Background Content

Child Welfare (1-5)

Child Protection Services for Inuit Children

June 1, 2021

Report on Child Welfare Services to Indigenous Children, Youth and Families 2019-20

This report is in response to Recommendation 33 of the Office of the Child and Youth Advocate’s report “A Long Wait for Change: Independent Review of Child Welfare Services to Inuit Children in Newfoundland and Labrador (2019)”. As the first comprehensive public reporting of information about child welfare services to Indigenous children, youth and families, it sets the baseline from which the Department of Children, Seniors and Social Development and Indigenous Governments and Organizations will continue working together to reduce the overrepresentation of Indigenous children and youth in care.
The Report provides information to aid in understanding Indigenous client demographics and reasons for child welfare involvement. As the report began with a focus on Inuit children and youth; however, expanded to include all Indigenous children and youth receiving services from the Department of Children, Seniors and Social Development. This report provides baseline data and is simply the first of many important steps in responding to the recommendations outlined in the reports noted and achieving CSSD’s commitment to reduce the number of Indigenous children and youth in care and improve outcomes for those involved with the child welfare system.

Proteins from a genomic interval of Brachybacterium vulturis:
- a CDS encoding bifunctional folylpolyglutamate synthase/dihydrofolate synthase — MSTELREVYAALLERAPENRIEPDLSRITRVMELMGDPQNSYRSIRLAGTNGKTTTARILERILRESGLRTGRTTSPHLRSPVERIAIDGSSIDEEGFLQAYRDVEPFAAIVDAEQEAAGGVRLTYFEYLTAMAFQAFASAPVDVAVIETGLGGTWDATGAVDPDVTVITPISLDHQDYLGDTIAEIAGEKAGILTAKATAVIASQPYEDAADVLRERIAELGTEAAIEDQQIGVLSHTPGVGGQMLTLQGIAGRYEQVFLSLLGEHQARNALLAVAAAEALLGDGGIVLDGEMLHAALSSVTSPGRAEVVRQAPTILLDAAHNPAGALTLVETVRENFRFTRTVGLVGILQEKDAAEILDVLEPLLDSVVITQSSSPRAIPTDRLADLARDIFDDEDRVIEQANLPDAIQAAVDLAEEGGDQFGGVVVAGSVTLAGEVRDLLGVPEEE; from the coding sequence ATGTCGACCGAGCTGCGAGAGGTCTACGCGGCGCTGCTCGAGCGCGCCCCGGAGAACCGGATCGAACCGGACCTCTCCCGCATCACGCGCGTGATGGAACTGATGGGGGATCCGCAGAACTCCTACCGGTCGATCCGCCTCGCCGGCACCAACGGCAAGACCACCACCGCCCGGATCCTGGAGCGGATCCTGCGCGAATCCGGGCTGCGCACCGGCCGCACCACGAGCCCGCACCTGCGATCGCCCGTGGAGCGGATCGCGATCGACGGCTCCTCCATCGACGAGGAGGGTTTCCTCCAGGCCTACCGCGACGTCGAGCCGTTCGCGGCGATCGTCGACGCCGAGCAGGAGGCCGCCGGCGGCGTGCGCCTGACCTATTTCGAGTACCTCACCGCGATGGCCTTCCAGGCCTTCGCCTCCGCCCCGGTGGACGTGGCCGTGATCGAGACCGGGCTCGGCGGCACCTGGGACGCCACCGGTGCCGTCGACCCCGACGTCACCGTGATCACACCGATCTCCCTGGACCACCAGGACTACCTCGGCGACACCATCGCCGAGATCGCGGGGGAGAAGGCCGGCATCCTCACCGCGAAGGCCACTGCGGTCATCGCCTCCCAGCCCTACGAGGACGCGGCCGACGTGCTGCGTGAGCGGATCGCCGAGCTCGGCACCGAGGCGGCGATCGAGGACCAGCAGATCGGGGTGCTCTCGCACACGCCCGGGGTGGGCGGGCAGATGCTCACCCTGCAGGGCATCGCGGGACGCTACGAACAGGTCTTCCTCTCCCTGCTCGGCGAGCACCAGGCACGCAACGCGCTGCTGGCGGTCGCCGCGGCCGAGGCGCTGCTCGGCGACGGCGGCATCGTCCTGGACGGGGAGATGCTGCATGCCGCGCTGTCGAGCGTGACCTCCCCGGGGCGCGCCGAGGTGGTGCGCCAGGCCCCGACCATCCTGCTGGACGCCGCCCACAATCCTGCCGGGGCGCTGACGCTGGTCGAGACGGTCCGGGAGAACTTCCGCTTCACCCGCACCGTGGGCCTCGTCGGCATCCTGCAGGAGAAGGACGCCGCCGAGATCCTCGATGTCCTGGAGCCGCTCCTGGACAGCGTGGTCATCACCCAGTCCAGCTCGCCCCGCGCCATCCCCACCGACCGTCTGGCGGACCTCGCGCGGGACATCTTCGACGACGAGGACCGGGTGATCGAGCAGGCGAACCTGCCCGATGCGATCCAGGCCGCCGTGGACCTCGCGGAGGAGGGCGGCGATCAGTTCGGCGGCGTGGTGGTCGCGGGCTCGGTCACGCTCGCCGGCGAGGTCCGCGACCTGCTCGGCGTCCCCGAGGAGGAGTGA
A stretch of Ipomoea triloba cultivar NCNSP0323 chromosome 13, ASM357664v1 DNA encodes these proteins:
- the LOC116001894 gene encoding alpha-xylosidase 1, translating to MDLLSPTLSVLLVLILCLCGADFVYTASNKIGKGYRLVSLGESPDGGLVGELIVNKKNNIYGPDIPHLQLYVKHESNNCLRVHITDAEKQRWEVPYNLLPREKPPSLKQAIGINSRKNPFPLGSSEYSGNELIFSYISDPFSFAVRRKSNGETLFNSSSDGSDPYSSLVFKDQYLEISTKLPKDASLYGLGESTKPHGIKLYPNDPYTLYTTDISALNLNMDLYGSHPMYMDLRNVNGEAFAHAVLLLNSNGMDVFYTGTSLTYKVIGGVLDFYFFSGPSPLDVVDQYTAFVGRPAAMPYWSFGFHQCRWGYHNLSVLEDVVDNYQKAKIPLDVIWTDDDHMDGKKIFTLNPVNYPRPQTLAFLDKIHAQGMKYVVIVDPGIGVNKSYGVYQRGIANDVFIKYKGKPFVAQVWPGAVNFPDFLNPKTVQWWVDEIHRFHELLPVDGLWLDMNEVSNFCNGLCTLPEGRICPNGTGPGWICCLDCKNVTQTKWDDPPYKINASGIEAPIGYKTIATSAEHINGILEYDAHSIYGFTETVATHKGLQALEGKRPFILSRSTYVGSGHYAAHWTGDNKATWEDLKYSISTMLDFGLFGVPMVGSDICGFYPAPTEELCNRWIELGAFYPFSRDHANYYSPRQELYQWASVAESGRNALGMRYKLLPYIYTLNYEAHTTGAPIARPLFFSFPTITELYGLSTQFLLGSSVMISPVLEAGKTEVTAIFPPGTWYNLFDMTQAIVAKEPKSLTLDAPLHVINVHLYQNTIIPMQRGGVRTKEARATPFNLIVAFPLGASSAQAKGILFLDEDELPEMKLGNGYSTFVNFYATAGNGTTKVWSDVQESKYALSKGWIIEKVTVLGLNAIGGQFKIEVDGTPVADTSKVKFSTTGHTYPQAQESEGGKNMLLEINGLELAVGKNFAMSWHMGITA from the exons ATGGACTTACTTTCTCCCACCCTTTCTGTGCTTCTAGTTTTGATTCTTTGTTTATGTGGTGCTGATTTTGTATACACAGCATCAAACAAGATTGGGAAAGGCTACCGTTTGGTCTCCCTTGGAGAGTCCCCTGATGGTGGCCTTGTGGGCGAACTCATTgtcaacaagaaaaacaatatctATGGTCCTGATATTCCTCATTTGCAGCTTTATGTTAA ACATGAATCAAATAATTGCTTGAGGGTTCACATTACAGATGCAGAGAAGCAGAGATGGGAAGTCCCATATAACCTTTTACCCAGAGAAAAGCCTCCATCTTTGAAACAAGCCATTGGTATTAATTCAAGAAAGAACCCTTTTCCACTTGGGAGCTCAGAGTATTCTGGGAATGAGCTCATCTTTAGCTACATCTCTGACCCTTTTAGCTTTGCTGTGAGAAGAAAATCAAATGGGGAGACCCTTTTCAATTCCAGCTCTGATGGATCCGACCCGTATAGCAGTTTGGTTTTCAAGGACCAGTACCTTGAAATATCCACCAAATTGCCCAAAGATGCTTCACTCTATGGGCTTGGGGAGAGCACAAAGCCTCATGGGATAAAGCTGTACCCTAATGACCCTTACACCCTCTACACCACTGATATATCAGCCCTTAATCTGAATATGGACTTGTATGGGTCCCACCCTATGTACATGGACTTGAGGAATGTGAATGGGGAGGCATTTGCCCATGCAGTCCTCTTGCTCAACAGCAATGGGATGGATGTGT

This report is organized in three parts.

  • The first outlines contextual information regarding Indigenous people in Newfoundland and Labrador, as well as an overview of relevant child welfare programs, legislation, and policy.
  • The second provides data regarding Newfoundland and Labrador’s child welfare services in relation to Indigenous children, youth, and families.
  • The third provides a summary of new and promising approaches that CSSD, in collaboration with Indigenous Governments and Organizations, is advancing and a focus on next steps moving forward.

To acknowledge the importance of culture and cultural connections and strengthen service delivery to Indigenous children, youth, and their families, the CYFA implemented a number of legislative changes, which included:

  • Defining Indigenous children and Youth
  • Preserving the Unique Cultural Identities of Indigenous Children and Youth
  • Cultural Connection Plan
  • Indigenous Representative
  • Placement Considerations
  • Information Sharing

Delegating Functions and Services to Indigenous Governments/Organizations